Although the symptoms of Terson syndrome can vary from asymptomatic to sudden total loss of vision, the ophthalmic prognosis is favorable since symptoms affecting vision loss are usually reversible with spontaneous resolution of the intraocular hypertension over time. In patients with vitreous hemorrhage that does not resolve in a timely manner, vitrectomy can improve vision. Unlike the ophthalmic prognosis, however, survival outcomes in patients with subarachnoid hemorrhage and intraocular hypertension carry a poor prognosis with increased mortality compared with patients without intraocular hypertension (50% vs 9%).4 The decrease in survival rate among patients with Terson syndrome can be attributed to the increased severity of the subarachnoid hemorrhage, as the median Hunt and Hess Scale, Glasgow Coma Scale, and Fisher Grading Scale for Subarachnoid Hemorrhage are typically significantly worse compared with patients with subarachnoid hemorrhage without Terson syndrome.5

Patient outcome. Terson syndrome is classically associated with subarachnoid hemorrhage, but our patient presented with a subdural hematoma. During the early course of his subdural hematoma, it is suspected that an acute change in his intracranial pressure caused intraocular vessels to rupture and that his intraretinal hemorrhages occurred without direct ocular trauma or involvement. Additionally, our patient did not develop a vitreous hemorrhage and did not require a vitrectomy. Although an intracerebral bleed plus intraocular hypertension is associated with a poor prognosis and high mortality rate, our patient showed no loss of neurologic function and regained a significant amount of vision.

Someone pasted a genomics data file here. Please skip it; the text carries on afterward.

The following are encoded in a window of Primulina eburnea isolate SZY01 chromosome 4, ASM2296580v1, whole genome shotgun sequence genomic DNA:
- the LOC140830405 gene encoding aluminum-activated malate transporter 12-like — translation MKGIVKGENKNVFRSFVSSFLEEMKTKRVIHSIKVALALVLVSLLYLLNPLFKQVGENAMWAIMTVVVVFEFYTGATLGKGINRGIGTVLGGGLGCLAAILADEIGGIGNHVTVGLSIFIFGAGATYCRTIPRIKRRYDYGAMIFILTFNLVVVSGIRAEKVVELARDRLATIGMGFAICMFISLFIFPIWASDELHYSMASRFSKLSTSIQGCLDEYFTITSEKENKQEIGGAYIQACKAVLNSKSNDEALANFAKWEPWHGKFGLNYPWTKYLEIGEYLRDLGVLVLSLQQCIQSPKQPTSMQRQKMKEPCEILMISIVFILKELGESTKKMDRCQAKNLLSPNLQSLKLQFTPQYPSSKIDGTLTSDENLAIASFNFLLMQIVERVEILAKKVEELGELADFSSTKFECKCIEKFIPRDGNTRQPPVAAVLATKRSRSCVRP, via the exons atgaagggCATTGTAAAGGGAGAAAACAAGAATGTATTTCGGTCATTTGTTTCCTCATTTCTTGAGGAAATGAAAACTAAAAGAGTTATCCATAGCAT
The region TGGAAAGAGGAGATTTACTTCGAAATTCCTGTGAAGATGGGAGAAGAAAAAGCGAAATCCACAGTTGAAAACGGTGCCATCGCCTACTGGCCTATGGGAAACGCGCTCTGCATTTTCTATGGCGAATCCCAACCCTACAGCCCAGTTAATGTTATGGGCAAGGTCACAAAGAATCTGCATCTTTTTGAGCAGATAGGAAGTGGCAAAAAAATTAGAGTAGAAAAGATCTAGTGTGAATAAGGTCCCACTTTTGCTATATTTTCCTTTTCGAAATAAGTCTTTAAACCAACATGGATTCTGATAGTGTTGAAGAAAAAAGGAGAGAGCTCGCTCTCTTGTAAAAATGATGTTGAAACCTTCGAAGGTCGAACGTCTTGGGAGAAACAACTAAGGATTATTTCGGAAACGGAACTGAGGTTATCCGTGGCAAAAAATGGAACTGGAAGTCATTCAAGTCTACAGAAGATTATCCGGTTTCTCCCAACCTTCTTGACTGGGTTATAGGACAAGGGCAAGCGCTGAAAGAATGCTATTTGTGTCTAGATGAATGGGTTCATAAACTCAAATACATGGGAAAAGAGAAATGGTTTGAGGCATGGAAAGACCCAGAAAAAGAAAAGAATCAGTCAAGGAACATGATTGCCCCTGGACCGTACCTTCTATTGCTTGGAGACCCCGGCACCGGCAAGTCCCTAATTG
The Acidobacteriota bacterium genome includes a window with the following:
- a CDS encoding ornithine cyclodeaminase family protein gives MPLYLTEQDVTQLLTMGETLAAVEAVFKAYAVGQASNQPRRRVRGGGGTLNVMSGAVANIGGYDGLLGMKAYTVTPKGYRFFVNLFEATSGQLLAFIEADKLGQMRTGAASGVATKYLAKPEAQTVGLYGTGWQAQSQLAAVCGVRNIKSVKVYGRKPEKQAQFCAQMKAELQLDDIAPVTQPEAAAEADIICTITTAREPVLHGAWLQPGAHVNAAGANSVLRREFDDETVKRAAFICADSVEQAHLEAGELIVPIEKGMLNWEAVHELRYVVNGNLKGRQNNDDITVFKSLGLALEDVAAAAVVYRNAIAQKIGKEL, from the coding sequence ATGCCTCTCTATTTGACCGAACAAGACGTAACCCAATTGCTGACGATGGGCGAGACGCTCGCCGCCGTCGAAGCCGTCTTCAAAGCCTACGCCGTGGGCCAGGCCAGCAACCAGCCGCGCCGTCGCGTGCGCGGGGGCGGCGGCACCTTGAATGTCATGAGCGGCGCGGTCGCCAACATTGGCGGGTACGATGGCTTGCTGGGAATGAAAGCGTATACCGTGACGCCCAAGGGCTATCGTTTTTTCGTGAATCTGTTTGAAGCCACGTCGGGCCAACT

Conclusions. While a timely ophthalmic evaluation should be performed on any patient with an acute decrease in visual acuity, special consideration should be taken with patients with subarachnoid hemorrhage, intracerebral hemorrhage, or traumatic brain injury, as they may have neurological impairments that prevent them from communicating their ocular deficits.

References

1. Czorlich P, Skevas C, Knospe V, et al. Terson syndrome in subarachnoid hemorrhage, intracerebral hemorrhage, and traumatic brain injury. Neurosurg Rev. 2015;38(1):129-136. https://doi.org/10.1007/s10143-014-0564-4

2. Mazurek M, Krzystolik K, Lachowicz E, Kubasik-Kladna K, Czepita D. Terson syndrome--a literature review. Klin Oczna. 2014;116(1):59-63.

3. Gress DR, Wintermark M, Gean AD. A case of Terson syndrome and its mechanism of bleeding. J Neuroradiol. 2013;40(4):312-314. https://doi.org/10.1016/j.neurad.2013.07.003

4. Sung W, Arnaldo B, Sergio C, Juliana S, Michel F. Terson's syndrome as a prognostic factor for mortality of spontaneous subarachnoid haemorrhage. Acta Ophthalmol. 2011;89(6):544-547. https://doi.org/10.1111/j.1755-3768.2009.01735.x

5. Czorlich P, Skevas C, Knospe V, Vettorazzi E, Westphal M, Regelsberger J. Terson's syndrome - Pathophysiologic considerations of an underestimated concomitant disease in aneurysmal subarachnoid hemorrhage. J Clin Neurosci. 2016;33:182-186. https://doi.org/10.1016/j.jocn.2016.04.01